24 May 2013

...Positive Behaviour Management

Why does 'positive' management of pupils' behaviour matter? Well, by its very definition, it suggests clarity and confidence - both necessary attributes for successful teaching. However, taking a positive approach also helps us to sustain a classroom environment in which pupils feel safe and respected, and which is conducive to learning.

To promote positive behaviour, we should adhere to some well-documented key principles. (Indeed, my own posts include discussions about establishing rules and routines, and maintaining a learning climate.) But I believe that by adopting a positive mindset, and using consistently positive language, we can have a significant  and long-term impact on a class's learning behaviour.

17 May 2013

...Classroom Climate

Bill Rogers describes different 'phases' in the development of a positive classroom climate. In this post I summarise aspects of each phase, and provide a checklist of practical considerations to help teachers build a positive, sustainable learning environment.

09 May 2013

...Reflective Practice

Reflective practice is a well-documented approach to learning, which can help professionals understand and deal with the complex and dynamic nature of their experiences. However there is a crucial distinction to be made between, let me call it 'learning from experience' and reflective practice. This difference can often be missed by those new to reflective practices or those engaging in it, as part of a mandatory learning programme, for example. But before I address that, let me take a moment to share the experts' words on the subject of reflective practice - a little nod to the theory...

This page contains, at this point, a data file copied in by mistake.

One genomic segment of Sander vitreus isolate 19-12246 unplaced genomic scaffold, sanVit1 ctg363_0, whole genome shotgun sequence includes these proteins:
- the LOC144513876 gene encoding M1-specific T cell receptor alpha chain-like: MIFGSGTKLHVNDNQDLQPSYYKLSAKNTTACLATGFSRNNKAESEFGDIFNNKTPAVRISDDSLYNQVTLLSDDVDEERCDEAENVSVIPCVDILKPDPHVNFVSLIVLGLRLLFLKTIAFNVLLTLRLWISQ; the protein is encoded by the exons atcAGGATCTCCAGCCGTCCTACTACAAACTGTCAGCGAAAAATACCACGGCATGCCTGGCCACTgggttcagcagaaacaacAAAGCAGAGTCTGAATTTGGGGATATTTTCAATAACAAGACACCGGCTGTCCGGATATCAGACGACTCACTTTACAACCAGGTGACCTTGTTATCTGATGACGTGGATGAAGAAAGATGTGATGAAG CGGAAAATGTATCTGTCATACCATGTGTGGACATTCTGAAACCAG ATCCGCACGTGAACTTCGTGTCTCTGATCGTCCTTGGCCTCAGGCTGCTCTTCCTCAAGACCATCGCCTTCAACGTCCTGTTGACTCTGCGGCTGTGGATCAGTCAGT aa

06 May 2013

...Don't Smile Till Christmas

The 'establishment phase' of the school year is crucial for setting behavioural expectations for pupils. It is the time at which teachers introduce and embed the systems and routines we will be using for the rest of the year. Certainly older pupils, and students in FE and HE, expect us to discuss rules for learning and behaviour with them, in order to establish a shared, communal understanding of how the classroom environment will operate effectively. Within the context of teaching and learning, the aim is to enable groups and individuals to:
  • own/be accountable for their behaviour
  • respect others' rights, feelings and needs
  • build workable relationships (Rogers, 2011).
So, from the first day with a new class (whether at the start of the year, term, or training placement) employing consistent and positive behaviour management strategies firmly and fairly is essential to allow effective learning to take place. Indeed, it has been suggested that pupils form enduring judgments about their teacher's effectiveness in the first minutes of meeting them, highlighting the significance of our actions at this time. 

04 May 2013


Working TogetherI recall being taught how to 'collaborate' an interactive whiteboard. The trainer was actually demonstrating calibration, and was clearly unaware of her error. But although little collaboration occurred that day I learned a great deal.

I facilitate collaboration as part of my job, often setting activities which I believe depend on team-work for success. However, I found myself questioning its value during some digital media sessions I ran last week, for trainee teachers on the PGCE.